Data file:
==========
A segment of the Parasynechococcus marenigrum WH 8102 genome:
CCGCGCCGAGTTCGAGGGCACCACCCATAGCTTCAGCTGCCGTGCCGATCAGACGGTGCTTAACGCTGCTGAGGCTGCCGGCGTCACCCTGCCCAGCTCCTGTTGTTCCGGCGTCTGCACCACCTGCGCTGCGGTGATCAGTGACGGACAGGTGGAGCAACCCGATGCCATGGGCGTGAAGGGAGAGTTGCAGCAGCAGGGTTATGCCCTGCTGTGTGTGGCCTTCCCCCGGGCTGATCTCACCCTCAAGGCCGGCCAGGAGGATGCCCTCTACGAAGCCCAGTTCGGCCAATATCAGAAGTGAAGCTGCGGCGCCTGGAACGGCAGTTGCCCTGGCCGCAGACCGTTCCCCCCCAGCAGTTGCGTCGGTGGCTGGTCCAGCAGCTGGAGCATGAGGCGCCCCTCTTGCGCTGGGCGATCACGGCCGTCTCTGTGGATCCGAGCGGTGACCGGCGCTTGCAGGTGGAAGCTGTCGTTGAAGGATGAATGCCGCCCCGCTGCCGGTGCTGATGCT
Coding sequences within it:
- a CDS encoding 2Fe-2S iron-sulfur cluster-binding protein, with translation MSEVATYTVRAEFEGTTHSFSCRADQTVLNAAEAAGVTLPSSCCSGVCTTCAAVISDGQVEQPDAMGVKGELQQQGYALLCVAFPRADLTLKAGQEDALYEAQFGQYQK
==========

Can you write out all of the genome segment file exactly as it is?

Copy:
A segment of the Parasynechococcus marenigrum WH 8102 genome:
CCGCGCCGAGTTCGAGGGCACCACCCATAGCTTCAGCTGCCGTGCCGATCAGACGGTGCTTAACGCTGCTGAGGCTGCCGGCGTCACCCTGCCCAGCTCCTGTTGTTCCGGCGTCTGCACCACCTGCGCTGCGGTGATCAGTGACGGACAGGTGGAGCAACCCGATGCCATGGGCGTGAAGGGAGAGTTGCAGCAGCAGGGTTATGCCCTGCTGTGTGTGGCCTTCCCCCGGGCTGATCTCACCCTCAAGGCCGGCCAGGAGGATGCCCTCTACGAAGCCCAGTTCGGCCAATATCAGAAGTGAAGCTGCGGCGCCTGGAACGGCAGTTGCCCTGGCCGCAGACCGTTCCCCCCCAGCAGTTGCGTCGGTGGCTGGTCCAGCAGCTGGAGCATGAGGCGCCCCTCTTGCGCTGGGCGATCACGGCCGTCTCTGTGGATCCGAGCGGTGACCGGCGCTTGCAGGTGGAAGCTGTCGTTGAAGGATGAATGCCGCCCCGCTGCCGGTGCTGATGCT
Coding sequences within it:
- a CDS encoding 2Fe-2S iron-sulfur cluster-binding protein, with translation MSEVATYTVRAEFEGTTHSFSCRADQTVLNAAEAAGVTLPSSCCSGVCTTCAAVISDGQVEQPDAMGVKGELQQQGYALLCVAFPRADLTLKAGQEDALYEAQFGQYQK